Will big-screen iPads kill off Microsoft's Surface tablets?

There's more bad news for Microsoft's struggling line of Surface tablets: Apple is said to be working on a 13-inch iPad that could be used as a productivity device, not just for entertainment. If true, it could just about kill off any chance the Surface has for success.

The Wall Street Journal reports that Apple has asked its suppliers for prototypes and designs of 13-inch screens for its iPad. The current iPad sports a 9.7-inch screen.

At that size, it's not likely that users will merely want to run apps, check email, and watch video. A 13-incher would certainly cost more than a 9.7-inch iPad, which already comes with a premium price tag. Instead, it would likely be a "two-in-one" device, that is, do double-duty as a tablet and a laptop. Patrick Moorhead, principal analyst with Moor Insights & Strategy told Computerworld:

"A 13-in. iPad would be an improved productivity device, particularly when connected by a wireless keyboard, [and] would be like a Windows 8 detachable. he improvement in content creation and editing [would come from] being able to see more of the content."

Ezra Gottheil, an analyst with Technology Business Research, concurs, and said that he sees such a tablet as bridging the gap between an iPad and the more expensive Macbook Air. He told Computerworld:

"A 13-in. [iPad] would only make sense if it came with a clamshell design and a detachable screen, as a piece of glass that big needs securing," said Milanesi via email. "But it also implies a use case more similar to a notebook, [that] basically you sit down more than walk around with it."

Sound familiar? It should. It perfectly describes Microsoft's Surface line of RT-based and Windows 8-based tablets, which are designed to work both at tablets and laptops with detachable keyboards.

Surface sales have tanked, and Microsoft recently had to write off $900 million because of unsold RT-based Surface tablets. Microsoft hasn't announced sales numbers for its Windows 8-based Surface Pro tablets, but by all accounts they haven't been selling well, either.

Microsoft's strategy for the Surface for now seems to be to withhold releasing a version of Office for the iPad, in the hopes that it will spur people to buy Surface tablets instead. Clearly, that hasn't worked. Continuing to do that could ultimately hurt Office revenue. J.P. Gownder, a principal analyst at Forrester Research, claims in a blog that an Office version of the iPad could bring Microsoft an additional $1.4 billion, assuming that 10% of the more than 140 million iPad users bought Office for $100. That's a big number, and likely an inaccurate one. It's doubtful that 10% of iPad users would opt to buy Office. Still, there's money to be made by releasing an iPad version of Office.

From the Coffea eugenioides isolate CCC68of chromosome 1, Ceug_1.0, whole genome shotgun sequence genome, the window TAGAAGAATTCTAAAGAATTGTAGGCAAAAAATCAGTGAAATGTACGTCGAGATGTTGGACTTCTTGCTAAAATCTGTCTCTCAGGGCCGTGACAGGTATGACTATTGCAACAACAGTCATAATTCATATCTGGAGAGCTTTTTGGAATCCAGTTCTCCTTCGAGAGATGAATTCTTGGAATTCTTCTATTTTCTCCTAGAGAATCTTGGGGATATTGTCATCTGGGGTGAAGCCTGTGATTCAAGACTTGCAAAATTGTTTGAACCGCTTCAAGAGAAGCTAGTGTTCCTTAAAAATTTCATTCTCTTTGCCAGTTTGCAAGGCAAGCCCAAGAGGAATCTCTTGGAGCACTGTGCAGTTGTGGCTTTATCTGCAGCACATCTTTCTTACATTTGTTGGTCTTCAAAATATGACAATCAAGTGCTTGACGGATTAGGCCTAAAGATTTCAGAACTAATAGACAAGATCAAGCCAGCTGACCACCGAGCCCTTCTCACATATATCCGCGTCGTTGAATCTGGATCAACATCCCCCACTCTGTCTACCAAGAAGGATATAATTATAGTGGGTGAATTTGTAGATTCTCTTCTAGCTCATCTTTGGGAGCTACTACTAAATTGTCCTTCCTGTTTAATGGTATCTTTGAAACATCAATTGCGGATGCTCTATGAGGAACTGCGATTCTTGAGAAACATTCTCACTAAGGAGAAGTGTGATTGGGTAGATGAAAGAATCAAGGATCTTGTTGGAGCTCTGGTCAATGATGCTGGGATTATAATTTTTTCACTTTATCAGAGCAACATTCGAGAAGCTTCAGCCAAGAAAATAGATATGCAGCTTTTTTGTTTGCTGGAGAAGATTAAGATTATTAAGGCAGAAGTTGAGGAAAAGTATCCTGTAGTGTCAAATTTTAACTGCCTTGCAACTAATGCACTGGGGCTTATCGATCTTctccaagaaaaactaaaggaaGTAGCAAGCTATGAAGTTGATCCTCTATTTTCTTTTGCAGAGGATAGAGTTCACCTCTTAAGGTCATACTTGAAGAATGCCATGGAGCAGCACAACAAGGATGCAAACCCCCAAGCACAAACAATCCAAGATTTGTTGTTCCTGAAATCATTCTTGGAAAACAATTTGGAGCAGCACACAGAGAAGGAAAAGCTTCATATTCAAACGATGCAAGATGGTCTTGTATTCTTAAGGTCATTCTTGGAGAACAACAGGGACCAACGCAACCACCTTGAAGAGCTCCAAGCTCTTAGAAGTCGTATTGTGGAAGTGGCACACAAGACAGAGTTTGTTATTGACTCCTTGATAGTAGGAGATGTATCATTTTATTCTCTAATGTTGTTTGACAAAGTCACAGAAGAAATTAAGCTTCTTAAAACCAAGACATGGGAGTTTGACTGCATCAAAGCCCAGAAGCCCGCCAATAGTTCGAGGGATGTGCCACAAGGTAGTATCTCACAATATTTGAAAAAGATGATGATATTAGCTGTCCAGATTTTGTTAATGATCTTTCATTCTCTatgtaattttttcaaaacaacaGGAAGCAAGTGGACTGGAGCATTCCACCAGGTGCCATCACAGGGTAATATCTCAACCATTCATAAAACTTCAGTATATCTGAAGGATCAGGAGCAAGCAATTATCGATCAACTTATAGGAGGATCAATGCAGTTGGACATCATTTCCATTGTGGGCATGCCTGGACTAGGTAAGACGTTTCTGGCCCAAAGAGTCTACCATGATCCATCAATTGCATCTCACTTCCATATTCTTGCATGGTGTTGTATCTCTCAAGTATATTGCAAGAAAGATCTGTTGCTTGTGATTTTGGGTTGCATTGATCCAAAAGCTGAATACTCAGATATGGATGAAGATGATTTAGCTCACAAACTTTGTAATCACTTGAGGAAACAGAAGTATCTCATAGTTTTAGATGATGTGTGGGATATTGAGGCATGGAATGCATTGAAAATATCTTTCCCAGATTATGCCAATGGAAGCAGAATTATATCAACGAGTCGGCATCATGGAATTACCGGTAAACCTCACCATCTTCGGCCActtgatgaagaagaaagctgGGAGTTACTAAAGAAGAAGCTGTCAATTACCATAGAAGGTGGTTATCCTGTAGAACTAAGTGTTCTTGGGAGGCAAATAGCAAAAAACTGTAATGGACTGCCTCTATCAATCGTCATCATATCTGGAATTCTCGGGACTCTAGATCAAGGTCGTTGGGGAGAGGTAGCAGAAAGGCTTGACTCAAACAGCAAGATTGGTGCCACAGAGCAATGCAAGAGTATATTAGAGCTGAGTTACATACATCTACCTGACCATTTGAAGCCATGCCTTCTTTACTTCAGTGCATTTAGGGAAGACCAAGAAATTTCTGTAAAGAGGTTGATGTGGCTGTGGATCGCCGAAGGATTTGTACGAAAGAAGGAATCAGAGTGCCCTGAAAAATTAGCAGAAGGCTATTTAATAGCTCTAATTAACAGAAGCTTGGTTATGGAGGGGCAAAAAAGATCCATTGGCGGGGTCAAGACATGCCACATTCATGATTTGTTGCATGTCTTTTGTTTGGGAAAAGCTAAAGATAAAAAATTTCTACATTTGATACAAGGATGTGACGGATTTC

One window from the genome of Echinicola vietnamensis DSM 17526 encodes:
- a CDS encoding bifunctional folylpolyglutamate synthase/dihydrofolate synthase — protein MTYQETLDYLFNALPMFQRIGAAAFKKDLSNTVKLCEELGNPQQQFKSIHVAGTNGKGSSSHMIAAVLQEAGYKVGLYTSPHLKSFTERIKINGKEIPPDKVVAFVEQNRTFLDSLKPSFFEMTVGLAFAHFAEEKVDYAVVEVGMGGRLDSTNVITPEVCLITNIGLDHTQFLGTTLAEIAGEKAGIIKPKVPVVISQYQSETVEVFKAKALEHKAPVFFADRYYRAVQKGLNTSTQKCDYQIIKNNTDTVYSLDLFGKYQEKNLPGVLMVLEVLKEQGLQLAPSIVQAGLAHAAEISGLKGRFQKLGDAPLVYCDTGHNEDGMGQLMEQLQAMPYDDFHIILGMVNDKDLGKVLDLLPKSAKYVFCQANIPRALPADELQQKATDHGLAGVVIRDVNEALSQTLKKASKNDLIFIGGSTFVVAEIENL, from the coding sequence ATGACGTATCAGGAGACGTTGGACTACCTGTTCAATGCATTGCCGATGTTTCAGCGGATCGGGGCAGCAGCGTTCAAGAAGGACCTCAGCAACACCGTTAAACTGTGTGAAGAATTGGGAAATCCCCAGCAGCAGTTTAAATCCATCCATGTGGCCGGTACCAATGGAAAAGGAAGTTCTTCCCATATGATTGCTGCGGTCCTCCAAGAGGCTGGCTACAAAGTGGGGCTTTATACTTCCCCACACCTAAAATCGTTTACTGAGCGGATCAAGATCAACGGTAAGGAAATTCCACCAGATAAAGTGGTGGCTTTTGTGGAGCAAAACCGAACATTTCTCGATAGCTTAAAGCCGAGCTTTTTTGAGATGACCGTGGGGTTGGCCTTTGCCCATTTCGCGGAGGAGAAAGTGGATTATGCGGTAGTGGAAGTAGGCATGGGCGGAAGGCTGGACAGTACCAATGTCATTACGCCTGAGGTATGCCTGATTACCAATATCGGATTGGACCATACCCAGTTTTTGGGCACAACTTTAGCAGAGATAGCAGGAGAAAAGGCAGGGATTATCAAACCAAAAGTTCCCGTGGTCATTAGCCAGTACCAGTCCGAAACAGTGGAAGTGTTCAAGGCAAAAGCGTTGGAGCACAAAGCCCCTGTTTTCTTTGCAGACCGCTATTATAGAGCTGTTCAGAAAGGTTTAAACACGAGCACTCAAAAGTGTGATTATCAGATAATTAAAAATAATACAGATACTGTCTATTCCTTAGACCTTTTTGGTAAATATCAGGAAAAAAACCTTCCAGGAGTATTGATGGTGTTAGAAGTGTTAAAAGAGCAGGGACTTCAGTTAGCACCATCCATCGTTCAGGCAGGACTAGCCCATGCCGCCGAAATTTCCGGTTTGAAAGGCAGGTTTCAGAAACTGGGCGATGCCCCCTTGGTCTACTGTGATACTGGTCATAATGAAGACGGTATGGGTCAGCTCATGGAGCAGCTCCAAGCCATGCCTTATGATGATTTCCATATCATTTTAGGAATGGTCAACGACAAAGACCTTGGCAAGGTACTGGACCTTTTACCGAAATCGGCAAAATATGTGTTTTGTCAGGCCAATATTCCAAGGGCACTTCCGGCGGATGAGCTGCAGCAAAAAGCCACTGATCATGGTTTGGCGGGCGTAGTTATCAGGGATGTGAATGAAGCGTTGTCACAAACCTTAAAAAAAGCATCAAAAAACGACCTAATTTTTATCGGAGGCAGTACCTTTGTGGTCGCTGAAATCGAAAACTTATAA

And not releasing an iPad version of Office could could ultimately reduce Office revenue, as people get used to Office alternatives, and abandon them on their computers because they use Office alternatives on the iPad. Gowdner writes (the bold-faced emphasis is his):

"By ceding ground to competing apps, Microsoft is encouraging users to investigate other platforms. For workers and consumers, Apple’s iWork and QuickOffice Pro HD (now owned by Google) offer strong functionality with touch-first user interfaces. (Some people are even writing novels on iPads). More specialized programs like Evernote and Slideshark fill the niches for composition/note-taking and slide presentations respectively. Meanwhile, enterprises create new custom iOS and Android apps to accomplish business-specific productivity tasks.

"The bottom line is that "protecting" Windows RT by keeping Office off of Apple's iPad and Android tablets isn't working. It's instead creating risk for Office as users find other ways of getting things done."

If Microsoft keeps on its current course, a 13-inch iPad will be a double whammy: Possibly killing off the Surface line, and also getting people used to Office alternatives, and so eating into Office revenue as well. At a minimum, Microsoft should release an iPad version of Office, to protect the productivity suite. At a maximum, it should build a higher-value line of Surface tablets that cost less and deliver more.

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